No one, however, exemplifies the pro-life stem-cell research advocate better than John Danforth, former Republican senator and ordained Episcopal minister.
“My entire political career, I voted pro-life,” he says, “and that is exactly why I favor [stem-cell research]. I believe in saving human life. I want cures to be found.”
While religious Christians may be divided on the issue, it is worth noting that religious Jews are not. That’s because the strictest interpretation of Jewish law says that life begins at 40 days — long after the blastocyst phase — and that anything before that is “mere fluid.” Thus, while most Orthodox rabbis oppose abortion after the 40-day mark — except to save the mother’s life — virtually all support stem-cell research.
To those who do believe that life begins at conception, and that it is therefore immoral to destroy it at any stage, I say the following:
I respect your belief and share your value for the sanctity of human life, but I would respectfully remind you that the zygotes covered by the Stem Cell Research Enhancement Act are not being engineered for research by some mad scientist “playing God.” They are excess zygotes from In Vitro Fertilization clinics and would, therefore, be discarded anyway.
Don’t believe me?
Read the bill:
“Human embryonic stem cells shall be eligible for use in any research conducted or supported by the Secretary if the cells meet each of the following:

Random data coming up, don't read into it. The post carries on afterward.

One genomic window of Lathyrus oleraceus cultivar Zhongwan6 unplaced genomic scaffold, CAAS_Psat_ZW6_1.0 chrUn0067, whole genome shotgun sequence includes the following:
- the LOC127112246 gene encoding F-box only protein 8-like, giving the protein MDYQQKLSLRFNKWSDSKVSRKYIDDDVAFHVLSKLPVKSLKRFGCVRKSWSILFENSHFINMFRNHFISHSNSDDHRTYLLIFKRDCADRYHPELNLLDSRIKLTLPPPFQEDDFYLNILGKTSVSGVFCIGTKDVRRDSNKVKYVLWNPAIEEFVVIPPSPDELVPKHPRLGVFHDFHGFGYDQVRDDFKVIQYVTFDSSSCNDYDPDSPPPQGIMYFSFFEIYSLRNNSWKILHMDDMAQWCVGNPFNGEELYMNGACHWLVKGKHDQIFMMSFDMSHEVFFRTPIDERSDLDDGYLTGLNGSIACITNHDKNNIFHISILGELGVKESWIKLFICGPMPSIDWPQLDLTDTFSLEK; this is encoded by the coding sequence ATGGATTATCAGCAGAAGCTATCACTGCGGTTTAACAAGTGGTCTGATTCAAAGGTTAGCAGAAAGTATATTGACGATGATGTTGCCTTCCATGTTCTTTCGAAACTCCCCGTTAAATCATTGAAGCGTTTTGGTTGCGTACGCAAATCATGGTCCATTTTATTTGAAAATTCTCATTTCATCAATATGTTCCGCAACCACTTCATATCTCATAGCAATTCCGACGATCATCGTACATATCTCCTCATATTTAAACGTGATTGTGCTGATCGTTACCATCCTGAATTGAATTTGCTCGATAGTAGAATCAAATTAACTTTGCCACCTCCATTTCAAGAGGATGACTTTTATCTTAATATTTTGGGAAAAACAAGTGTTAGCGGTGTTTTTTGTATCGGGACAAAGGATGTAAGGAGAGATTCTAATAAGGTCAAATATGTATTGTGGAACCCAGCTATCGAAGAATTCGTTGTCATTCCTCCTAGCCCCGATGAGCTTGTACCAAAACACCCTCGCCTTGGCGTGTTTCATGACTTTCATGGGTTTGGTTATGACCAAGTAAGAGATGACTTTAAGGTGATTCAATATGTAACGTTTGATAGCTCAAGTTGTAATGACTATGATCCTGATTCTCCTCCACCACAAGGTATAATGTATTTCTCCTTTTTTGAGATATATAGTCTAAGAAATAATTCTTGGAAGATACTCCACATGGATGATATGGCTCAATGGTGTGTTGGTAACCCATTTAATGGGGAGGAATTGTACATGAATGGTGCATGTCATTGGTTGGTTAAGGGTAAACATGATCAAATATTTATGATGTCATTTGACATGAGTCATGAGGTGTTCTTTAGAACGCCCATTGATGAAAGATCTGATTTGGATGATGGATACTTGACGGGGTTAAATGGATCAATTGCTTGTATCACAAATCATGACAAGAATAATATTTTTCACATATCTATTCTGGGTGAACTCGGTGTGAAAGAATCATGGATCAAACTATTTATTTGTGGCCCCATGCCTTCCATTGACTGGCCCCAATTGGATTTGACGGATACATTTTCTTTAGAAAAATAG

“1) The stem cells were derived from human embryos that have been donated from in vitro fertilization clinics, were created for the purposes of fertility treatment, and were in excess of the clinical need of the individuals seeking such treatment.
“2) Prior to the consideration of embryo donation and through consultation with the individuals seeking fertility treatment, it was determined that the embryos would never be implanted in a woman and would otherwise be discarded.
“3) The individuals seeking fertility treatment donated the embryos with written informed consent and without receiving any financial or other inducements to make the donation.”
Recent scientific advances show that it may soon be possible to extract stem cells from the blastocyst without destroying it. I understand that while that would likely further peel off opposition to stem-cell research, it would not eliminate it.
That conservative minority’s opposition, however, should not continue to serve as an excuse for not funding the research any more than the opposition of a liberal minority to, say, the death penalty should prevent the government from financing the execution of cold-blooded killers — if that is what the American people have decided. When it comes to taxes, it’s all for one and one for all.
Meanwhile, life’s clock is ticking for millions who suffer from diseases without cures. Looking at pictures of these dying men and women, I ask myself: Who is really pro-life in this debate?
Ben Birnbaum is a junior in the College of Arts and Sciences. He can be reached at firstname.lastname@example.org. Infomaniacs Anonymous appears Tuesdays.